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What is the origin of azure?

Azure derives via Old French from Arabic al-lāzuward, with the initial l- in lāzuward disappearing because of confusion between Arabic and French grammar: a widespread assumption arose that this initial l- was part of the Arabic definite article al- “the” or that it was a Romance definite article such as le in French, il in Italian, or el in Spanish. Either way, Romance language speakers chopped that l- off accordingly, and the new spelling stuck. This process is called metanalysis in linguistics, and a similar misdivision happened in English; because of confusion with the definite articles a and an, words such as apron and umpire lost their initial n-, while words such as newt and nickname gained an initial n- when they originally had none. Lāzuward is a borrowing of Persian lāzhuward “lapis lazuli,” a dark blue stone, after the area in Central Asia where it was mined, perhaps corresponding to a location in Badakhshan, a region split among modern-day Afghanistan, China, and Tajikistan. Azure entered English in the late 1200s or early 1300s.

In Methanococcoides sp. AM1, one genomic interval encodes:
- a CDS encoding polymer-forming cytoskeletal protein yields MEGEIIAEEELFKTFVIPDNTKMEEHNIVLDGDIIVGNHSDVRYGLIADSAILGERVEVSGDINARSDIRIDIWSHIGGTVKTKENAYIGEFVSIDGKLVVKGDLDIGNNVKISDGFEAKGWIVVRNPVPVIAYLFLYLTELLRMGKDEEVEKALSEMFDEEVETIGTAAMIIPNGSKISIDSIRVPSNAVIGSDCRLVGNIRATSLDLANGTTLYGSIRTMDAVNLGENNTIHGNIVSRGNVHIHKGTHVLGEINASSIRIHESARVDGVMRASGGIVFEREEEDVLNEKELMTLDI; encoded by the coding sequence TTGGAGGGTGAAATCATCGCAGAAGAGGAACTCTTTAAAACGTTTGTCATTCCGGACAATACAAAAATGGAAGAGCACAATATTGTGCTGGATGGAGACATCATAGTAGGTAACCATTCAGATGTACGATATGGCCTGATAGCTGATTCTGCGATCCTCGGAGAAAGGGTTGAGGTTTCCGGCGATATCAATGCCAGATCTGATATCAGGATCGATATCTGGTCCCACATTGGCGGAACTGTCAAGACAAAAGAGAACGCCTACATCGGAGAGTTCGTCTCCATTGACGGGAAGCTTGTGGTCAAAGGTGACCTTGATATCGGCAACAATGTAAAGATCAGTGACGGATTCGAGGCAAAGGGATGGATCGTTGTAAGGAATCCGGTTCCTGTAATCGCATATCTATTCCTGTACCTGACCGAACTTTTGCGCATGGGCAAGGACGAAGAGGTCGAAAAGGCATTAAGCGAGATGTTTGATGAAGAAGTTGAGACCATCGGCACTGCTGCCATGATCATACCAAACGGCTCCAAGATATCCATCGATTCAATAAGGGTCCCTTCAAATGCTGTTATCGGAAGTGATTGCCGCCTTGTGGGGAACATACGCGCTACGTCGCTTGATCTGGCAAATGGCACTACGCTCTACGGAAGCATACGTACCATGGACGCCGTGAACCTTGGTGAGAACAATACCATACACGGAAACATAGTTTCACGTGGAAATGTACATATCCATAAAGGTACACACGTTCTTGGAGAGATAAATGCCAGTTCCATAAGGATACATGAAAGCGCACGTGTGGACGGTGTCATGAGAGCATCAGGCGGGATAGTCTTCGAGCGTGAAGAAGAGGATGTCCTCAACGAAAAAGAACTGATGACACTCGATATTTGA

how is azure used?

Neighbors recall promises that the eerie azure lake known as “Little Blue” would be made into a recreational jewel, complete with swimming, bike trails, and sailboats. But the sprawling pond, its blue somewhat faded in recent years, delivered more blight than benefits to its rural surroundings near the West Virginia border in southwestern Pennsylvania.

Rachel Cernansky, “Largest U.S. Coal Ash Pond to Close, But Future Rules Still Undecided,” National Geographic, August 10, 2012

After twenty miles or so Bill had a spectacular view clear across the Moray Firth to the Grampians. The mountains pushed apart land, sea and sky with nonchalant grandeur; their peaks stark white, their flanks hazed white and blue and azure.

Will Self, "Tough Tough Toys for Tough Tough Boys," Paris Review, Spring 1998